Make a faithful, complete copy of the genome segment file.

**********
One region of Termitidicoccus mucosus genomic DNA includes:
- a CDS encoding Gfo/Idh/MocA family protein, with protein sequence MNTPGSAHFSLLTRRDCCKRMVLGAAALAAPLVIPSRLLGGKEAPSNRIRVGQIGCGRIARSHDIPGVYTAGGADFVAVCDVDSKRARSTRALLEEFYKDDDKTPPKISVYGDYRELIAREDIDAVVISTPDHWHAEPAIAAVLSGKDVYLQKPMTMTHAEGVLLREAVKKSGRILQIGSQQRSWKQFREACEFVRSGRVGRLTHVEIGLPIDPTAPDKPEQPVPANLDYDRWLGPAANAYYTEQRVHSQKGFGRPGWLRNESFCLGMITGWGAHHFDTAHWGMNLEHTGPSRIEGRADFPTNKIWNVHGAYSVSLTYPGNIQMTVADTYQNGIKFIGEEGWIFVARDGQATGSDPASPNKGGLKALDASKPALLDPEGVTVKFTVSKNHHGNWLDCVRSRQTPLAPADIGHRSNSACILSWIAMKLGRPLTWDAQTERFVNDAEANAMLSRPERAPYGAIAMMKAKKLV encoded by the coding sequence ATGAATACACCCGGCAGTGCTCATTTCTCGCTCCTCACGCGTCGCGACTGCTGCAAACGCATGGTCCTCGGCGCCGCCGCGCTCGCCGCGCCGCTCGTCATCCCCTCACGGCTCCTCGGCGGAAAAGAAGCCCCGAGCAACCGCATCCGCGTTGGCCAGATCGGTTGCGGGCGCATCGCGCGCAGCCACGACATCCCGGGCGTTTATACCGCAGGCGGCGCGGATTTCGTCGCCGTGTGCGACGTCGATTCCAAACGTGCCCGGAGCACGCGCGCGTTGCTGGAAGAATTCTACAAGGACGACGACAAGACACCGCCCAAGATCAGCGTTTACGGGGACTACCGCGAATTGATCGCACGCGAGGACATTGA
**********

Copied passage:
One region of Termitidicoccus mucosus genomic DNA includes:
- a CDS encoding Gfo/Idh/MocA family protein, with protein sequence MNTPGSAHFSLLTRRDCCKRMVLGAAALAAPLVIPSRLLGGKEAPSNRIRVGQIGCGRIARSHDIPGVYTAGGADFVAVCDVDSKRARSTRALLEEFYKDDDKTPPKISVYGDYRELIAREDIDAVVISTPDHWHAEPAIAAVLSGKDVYLQKPMTMTHAEGVLLREAVKKSGRILQIGSQQRSWKQFREACEFVRSGRVGRLTHVEIGLPIDPTAPDKPEQPVPANLDYDRWLGPAANAYYTEQRVHSQKGFGRPGWLRNESFCLGMITGWGAHHFDTAHWGMNLEHTGPSRIEGRADFPTNKIWNVHGAYSVSLTYPGNIQMTVADTYQNGIKFIGEEGWIFVARDGQATGSDPASPNKGGLKALDASKPALLDPEGVTVKFTVSKNHHGNWLDCVRSRQTPLAPADIGHRSNSACILSWIAMKLGRPLTWDAQTERFVNDAEANAMLSRPERAPYGAIAMMKAKKLV encoded by the coding sequence ATGAATACACCCGGCAGTGCTCATTTCTCGCTCCTCACGCGTCGCGACTGCTGCAAACGCATGGTCCTCGGCGCCGCCGCGCTCGCCGCGCCGCTCGTCATCCCCTCACGGCTCCTCGGCGGAAAAGAAGCCCCGAGCAACCGCATCCGCGTTGGCCAGATCGGTTGCGGGCGCATCGCGCGCAGCCACGACATCCCGGGCGTTTATACCGCAGGCGGCGCGGATTTCGTCGCCGTGTGCGACGTCGATTCCAAACGTGCCCGGAGCACGCGCGCGTTGCTGGAAGAATTCTACAAGGACGACGACAAGACACCGCCCAAGATCAGCGTTTACGGGGACTACCGCGAATTGATCGCACGCGAGGACATTGA